Development of an oncological-multidimensional prognostic index (Onco-MPI) for mortality prediction in older cancer patients

Antonella Brunello, Andrea Fontana, Valeria Zafferri, Francesco Panza, Pasquale Fiduccia, Umberto Basso, Massimiliano Copetti, Sara Lonardi, Anna Roma, Cristina Falci, Silvio Monfardini, Alberto Cella, Alberto Pilotto, Vittorina Zagonel
Journal of Cancer Research and Clinical Oncology 2016, 142 (5): 1069-77

PURPOSE: A multidimensional prognostic index (MPI) based on a comprehensive geriatric assessment (CGA) has been developed and validated in independent cohorts of older patients demonstrating good accuracy in predicting one-year mortality. The aim of this study was to develop a cancer-specific modified MPI (Onco-MPI) for mortality prediction in older cancer patients.

METHODS: We enrolled 658 new cancer subjects ≥70 years (mean age 77.1 years, 433 females, 65.8 %) attending oncological outpatient services from September 2004 to June 2011. The Onco-MPI was calculated according to a validated algorithm as a weighted linear combination of the following CGA domains: age, sex, basal and instrumental activities of daily living, Eastern Cooperative Oncology Group performance status, mini-mental state examination, body mass index, Cumulative Illness Rating Scale, number of drugs and the presence of caregiver. Cancer sites (breast 46.5 %, colorectal 21.3 %, lung 6.4 %, prostate 5.5 %, urinary tract 5.0 %, other 15.3 %) and cancer stages (I 37 %, II 22 %, III 19 %, IV 22 %) were also included in the model. All-cause mortality was recorded. Three grades of severity of the Onco-MPI score (low risk: 0.0-0.46, medium risk: 0.47-0.63, high risk: 0.64-1.0) were calculated using RECPAM method. Discriminatory power and calibration were assessed by estimating survival C-indices, along with 95 % confidence interval (CI) and the survival-based Hosmer-Lemeshow (HL) measures.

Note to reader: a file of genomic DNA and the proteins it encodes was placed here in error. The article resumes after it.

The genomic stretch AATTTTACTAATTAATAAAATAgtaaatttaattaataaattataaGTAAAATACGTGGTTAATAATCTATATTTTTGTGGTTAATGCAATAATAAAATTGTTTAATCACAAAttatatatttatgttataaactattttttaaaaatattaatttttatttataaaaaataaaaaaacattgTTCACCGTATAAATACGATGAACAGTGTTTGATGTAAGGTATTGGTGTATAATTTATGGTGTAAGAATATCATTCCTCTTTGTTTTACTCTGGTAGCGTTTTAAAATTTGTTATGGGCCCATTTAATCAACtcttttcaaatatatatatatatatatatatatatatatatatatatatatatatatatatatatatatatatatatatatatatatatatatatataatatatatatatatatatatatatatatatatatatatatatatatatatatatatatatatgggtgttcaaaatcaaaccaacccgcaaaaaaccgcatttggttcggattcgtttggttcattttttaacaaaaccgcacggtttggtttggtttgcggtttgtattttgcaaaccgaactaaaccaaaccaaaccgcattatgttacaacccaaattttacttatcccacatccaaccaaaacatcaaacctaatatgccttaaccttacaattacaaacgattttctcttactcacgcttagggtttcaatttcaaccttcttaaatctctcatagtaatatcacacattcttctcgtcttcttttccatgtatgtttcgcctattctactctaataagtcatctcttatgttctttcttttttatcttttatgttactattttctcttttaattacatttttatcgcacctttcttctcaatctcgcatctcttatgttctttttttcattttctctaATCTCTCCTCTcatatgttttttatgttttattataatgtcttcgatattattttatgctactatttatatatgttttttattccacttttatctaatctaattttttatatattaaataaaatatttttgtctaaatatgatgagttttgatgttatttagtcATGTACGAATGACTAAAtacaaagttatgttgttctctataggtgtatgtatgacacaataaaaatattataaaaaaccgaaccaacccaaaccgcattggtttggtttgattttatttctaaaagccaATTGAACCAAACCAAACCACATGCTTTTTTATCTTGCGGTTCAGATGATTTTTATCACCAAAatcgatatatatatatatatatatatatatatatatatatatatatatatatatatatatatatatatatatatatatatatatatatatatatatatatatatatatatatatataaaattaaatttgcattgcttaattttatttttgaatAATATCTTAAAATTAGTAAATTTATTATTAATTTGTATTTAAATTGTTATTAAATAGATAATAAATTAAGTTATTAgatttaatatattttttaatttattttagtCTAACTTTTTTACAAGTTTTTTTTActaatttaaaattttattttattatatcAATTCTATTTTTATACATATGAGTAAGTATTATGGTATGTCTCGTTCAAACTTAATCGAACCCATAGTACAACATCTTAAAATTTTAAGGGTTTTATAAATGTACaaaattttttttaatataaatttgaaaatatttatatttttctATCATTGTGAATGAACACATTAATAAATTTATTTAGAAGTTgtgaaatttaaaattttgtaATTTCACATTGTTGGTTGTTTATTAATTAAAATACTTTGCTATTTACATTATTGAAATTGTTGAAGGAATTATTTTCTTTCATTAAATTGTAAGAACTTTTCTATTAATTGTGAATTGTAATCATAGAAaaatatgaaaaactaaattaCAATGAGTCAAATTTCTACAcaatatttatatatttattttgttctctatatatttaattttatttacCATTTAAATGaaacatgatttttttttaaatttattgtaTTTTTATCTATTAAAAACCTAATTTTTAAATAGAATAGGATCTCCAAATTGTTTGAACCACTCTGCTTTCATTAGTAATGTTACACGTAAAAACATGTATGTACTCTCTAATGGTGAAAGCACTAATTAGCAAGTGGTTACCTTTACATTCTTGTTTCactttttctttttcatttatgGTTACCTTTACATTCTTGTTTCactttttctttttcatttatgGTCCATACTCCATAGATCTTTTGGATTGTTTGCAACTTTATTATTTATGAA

RESULTS: One-year mortality incidence rate was 17.4 %. A significant difference in mortality rates was observed in Onco-MPI low risk compared to medium- and high-risk patients (2.1 vs. 17.7 vs. 80.8 %, p < 0.0001). The discriminatory power of one-year mortality prediction of the Onco-MPI was very good (survival C-index 0.87, 95 % CI 0.84-0.90) with an excellent calibration (HL p value 0.854).

CONCLUSION: Onco-MPI appears to be a highly accurate and well-calibrated predictive tool for one-year mortality in older cancer patients that can be useful for clinical decision making in this age group.

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